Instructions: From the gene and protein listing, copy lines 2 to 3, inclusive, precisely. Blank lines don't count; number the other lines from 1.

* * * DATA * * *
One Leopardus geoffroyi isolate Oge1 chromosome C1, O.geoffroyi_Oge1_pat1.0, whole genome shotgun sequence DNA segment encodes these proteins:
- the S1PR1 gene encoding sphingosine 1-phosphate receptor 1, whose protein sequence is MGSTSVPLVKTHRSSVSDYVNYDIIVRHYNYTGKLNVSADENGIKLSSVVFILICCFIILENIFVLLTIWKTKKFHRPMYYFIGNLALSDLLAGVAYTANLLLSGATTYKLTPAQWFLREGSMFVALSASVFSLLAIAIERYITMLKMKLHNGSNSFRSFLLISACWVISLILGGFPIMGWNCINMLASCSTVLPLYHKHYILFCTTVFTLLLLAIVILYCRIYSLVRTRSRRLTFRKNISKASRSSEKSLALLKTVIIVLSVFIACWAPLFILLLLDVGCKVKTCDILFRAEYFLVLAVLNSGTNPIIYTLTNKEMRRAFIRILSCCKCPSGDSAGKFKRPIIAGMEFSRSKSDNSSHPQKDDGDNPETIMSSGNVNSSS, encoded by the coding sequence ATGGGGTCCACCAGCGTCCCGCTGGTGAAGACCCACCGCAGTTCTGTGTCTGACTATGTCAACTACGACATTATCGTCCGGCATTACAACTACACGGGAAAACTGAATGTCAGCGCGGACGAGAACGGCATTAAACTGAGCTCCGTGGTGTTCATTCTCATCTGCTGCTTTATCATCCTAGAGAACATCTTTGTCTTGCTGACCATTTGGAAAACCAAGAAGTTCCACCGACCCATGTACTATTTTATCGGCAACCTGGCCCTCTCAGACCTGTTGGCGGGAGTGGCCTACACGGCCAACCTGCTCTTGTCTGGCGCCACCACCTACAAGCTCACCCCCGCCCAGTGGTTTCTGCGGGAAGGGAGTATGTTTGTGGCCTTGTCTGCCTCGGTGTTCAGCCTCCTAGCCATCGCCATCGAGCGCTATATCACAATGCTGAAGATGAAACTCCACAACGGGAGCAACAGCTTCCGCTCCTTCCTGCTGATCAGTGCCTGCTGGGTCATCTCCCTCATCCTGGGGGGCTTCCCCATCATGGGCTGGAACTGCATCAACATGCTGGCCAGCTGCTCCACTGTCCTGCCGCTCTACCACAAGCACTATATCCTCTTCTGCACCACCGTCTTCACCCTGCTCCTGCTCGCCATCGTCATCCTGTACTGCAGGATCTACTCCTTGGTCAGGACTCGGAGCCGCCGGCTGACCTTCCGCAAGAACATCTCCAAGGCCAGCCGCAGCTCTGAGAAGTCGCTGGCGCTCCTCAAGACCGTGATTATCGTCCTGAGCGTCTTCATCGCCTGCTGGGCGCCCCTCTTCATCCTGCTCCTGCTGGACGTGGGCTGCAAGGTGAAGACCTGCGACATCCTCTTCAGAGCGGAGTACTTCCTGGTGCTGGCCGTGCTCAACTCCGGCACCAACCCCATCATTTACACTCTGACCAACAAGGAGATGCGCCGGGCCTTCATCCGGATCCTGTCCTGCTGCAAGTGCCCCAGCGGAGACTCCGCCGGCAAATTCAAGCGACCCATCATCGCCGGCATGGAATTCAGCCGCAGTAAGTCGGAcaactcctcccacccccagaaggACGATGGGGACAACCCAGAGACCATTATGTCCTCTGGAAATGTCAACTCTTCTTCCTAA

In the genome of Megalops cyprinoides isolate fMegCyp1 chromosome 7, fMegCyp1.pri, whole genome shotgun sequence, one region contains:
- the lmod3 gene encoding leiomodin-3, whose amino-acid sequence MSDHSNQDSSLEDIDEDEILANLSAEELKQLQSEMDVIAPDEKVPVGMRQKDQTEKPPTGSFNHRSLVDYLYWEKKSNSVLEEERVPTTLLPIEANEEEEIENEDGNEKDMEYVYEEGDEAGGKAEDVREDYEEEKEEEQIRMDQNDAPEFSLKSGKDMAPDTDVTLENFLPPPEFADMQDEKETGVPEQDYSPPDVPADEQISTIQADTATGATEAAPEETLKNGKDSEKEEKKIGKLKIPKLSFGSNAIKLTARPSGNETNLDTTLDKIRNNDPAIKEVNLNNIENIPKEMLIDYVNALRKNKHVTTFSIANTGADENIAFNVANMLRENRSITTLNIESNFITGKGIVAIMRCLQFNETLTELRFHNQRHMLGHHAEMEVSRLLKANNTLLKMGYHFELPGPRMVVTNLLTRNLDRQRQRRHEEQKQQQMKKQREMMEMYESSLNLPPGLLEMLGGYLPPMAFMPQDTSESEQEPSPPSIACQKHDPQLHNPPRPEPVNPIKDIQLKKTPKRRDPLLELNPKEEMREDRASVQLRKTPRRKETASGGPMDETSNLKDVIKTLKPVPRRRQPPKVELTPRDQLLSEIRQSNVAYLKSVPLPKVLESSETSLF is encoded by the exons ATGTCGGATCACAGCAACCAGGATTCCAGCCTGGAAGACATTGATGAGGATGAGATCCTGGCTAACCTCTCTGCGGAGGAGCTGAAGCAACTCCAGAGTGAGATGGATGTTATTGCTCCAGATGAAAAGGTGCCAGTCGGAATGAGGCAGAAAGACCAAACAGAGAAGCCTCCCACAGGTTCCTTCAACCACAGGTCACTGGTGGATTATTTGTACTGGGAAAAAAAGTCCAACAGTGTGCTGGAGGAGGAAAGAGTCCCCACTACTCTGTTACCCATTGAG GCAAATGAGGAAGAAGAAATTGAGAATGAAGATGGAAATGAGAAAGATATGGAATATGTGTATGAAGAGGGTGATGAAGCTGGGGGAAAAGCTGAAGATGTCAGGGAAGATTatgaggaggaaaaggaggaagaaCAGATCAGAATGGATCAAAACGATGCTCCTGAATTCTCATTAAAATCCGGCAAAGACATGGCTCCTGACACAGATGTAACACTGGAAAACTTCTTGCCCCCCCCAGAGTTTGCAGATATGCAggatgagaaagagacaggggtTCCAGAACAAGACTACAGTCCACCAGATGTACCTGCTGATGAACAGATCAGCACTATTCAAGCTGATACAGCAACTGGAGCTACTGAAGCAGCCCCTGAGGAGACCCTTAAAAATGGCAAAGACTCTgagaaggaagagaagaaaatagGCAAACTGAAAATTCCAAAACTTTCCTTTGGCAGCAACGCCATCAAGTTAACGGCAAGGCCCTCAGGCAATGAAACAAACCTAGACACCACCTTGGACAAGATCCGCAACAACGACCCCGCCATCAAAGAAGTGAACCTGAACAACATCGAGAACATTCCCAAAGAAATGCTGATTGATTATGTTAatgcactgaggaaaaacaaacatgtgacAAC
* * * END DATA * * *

- the S1PR1 gene encoding sphingosine 1-phosphate receptor 1, whose protein sequence is MGSTSVPLVKTHRSSVSDYVNYDIIVRHYNYTGKLNVSADENGIKLSSVVFILICCFIILENIFVLLTIWKTKKFHRPMYYFIGNLALSDLLAGVAYTANLLLSGATTYKLTPAQWFLREGSMFVALSASVFSLLAIAIERYITMLKMKLHNGSNSFRSFLLISACWVISLILGGFPIMGWNCINMLASCSTVLPLYHKHYILFCTTVFTLLLLAIVILYCRIYSLVRTRSRRLTFRKNISKASRSSEKSLALLKTVIIVLSVFIACWAPLFILLLLDVGCKVKTCDILFRAEYFLVLAVLNSGTNPIIYTLTNKEMRRAFIRILSCCKCPSGDSAGKFKRPIIAGMEFSRSKSDNSSHPQKDDGDNPETIMSSGNVNSSS, encoded by the coding sequence ATGGGGTCCACCAGCGTCCCGCTGGTGAAGACCCACCGCAGTTCTGTGTCTGACTATGTCAACTACGACATTATCGTCCGGCATTACAACTACACGGGAAAACTGAATGTCAGCGCGGACGAGAACGGCATTAAACTGAGCTCCGTGGTGTTCATTCTCATCTGCTGCTTTATCATCCTAGAGAACATCTTTGTCTTGCTGACCATTTGGAAAACCAAGAAGTTCCACCGACCCATGTACTATTTTATCGGCAACCTGGCCCTCTCAGACCTGTTGGCGGGAGTGGCCTACACGGCCAACCTGCTCTTGTCTGGCGCCACCACCTACAAGCTCACCCCCGCCCAGTGGTTTCTGCGGGAAGGGAGTATGTTTGTGGCCTTGTCTGCCTCGGTGTTCAGCCTCCTAGCCATCGCCATCGAGCGCTATATCACAATGCTGAAGATGAAACTCCACAACGGGAGCAACAGCTTCCGCTCCTTCCTGCTGATCAGTGCCTGCTGGGTCATCTCCCTCATCCTGGGGGGCTTCCCCATCATGGGCTGGAACTGCATCAACATGCTGGCCAGCTGCTCCACTGTCCTGCCGCTCTACCACAAGCACTATATCCTCTTCTGCACCACCGTCTTCACCCTGCTCCTGCTCGCCATCGTCATCCTGTACTGCAGGATCTACTCCTTGGTCAGGACTCGGAGCCGCCGGCTGACCTTCCGCAAGAACATCTCCAAGGCCAGCCGCAGCTCTGAGAAGTCGCTGGCGCTCCTCAAGACCGTGATTATCGTCCTGAGCGTCTTCATCGCCTGCTGGGCGCCCCTCTTCATCCTGCTCCTGCTGGACGTGGGCTGCAAGGTGAAGACCTGCGACATCCTCTTCAGAGCGGAGTACTTCCTGGTGCTGGCCGTGCTCAACTCCGGCACCAACCCCATCATTTACACTCTGACCAACAAGGAGATGCGCCGGGCCTTCATCCGGATCCTGTCCTGCTGCAAGTGCCCCAGCGGAGACTCCGCCGGCAAATTCAAGCGACCCATCATCGCCGGCATGGAATTCAGCCGCAGTAAGTCGGAcaactcctcccacccccagaaggACGATGGGGACAACCCAGAGACCATTATGTCCTCTGGAAATGTCAACTCTTCTTCCTAA

In the genome of Megalops cyprinoides isolate fMegCyp1 chromosome 7, fMegCyp1.pri, whole genome shotgun sequence, one region contains: